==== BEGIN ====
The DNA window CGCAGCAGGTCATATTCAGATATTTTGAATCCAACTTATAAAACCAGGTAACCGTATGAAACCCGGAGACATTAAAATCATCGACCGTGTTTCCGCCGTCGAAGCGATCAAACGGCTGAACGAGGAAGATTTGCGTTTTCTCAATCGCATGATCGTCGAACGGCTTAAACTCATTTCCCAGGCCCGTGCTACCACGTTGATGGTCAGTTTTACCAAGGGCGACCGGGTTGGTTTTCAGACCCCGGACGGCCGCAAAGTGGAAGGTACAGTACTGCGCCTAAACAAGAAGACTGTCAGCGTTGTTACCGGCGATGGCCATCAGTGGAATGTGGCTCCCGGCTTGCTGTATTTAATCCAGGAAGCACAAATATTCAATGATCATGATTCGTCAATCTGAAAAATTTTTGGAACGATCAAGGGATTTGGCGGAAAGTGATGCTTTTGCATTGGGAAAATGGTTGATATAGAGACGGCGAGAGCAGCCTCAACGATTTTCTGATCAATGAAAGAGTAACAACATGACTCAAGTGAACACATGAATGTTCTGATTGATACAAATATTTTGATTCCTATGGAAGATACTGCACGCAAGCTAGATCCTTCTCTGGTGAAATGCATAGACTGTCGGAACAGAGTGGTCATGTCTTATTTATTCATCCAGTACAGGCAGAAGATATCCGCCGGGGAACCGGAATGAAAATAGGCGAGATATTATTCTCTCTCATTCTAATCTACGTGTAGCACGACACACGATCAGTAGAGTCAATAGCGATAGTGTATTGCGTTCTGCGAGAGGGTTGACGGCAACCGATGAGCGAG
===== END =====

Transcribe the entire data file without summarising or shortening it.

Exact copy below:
The DNA window CGCAGCAGGTCATATTCAGATATTTTGAATCCAACTTATAAAACCAGGTAACCGTATGAAACCCGGAGACATTAAAATCATCGACCGTGTTTCCGCCGTCGAAGCGATCAAACGGCTGAACGAGGAAGATTTGCGTTTTCTCAATCGCATGATCGTCGAACGGCTTAAACTCATTTCCCAGGCCCGTGCTACCACGTTGATGGTCAGTTTTACCAAGGGCGACCGGGTTGGTTTTCAGACCCCGGACGGCCGCAAAGTGGAAGGTACAGTACTGCGCCTAAACAAGAAGACTGTCAGCGTTGTTACCGGCGATGGCCATCAGTGGAATGTGGCTCCCGGCTTGCTGTATTTAATCCAGGAAGCACAAATATTCAATGATCATGATTCGTCAATCTGAAAAATTTTTGGAACGATCAAGGGATTTGGCGGAAAGTGATGCTTTTGCATTGGGAAAATGGTTGATATAGAGACGGCGAGAGCAGCCTCAACGATTTTCTGATCAATGAAAGAGTAACAACATGACTCAAGTGAACACATGAATGTTCTGATTGATACAAATATTTTGATTCCTATGGAAGATACTGCACGCAAGCTAGATCCTTCTCTGGTGAAATGCATAGACTGTCGGAACAGAGTGGTCATGTCTTATTTATTCATCCAGTACAGGCAGAAGATATCCGCCGGGGAACCGGAATGAAAATAGGCGAGATATTATTCTCTCTCATTCTAATCTACGTGTAGCACGACACACGATCAGTAGAGTCAATAGCGATAGTGTATTGCGTTCTGCGAGAGGGTTGACGGCAACCGATGAGCGAG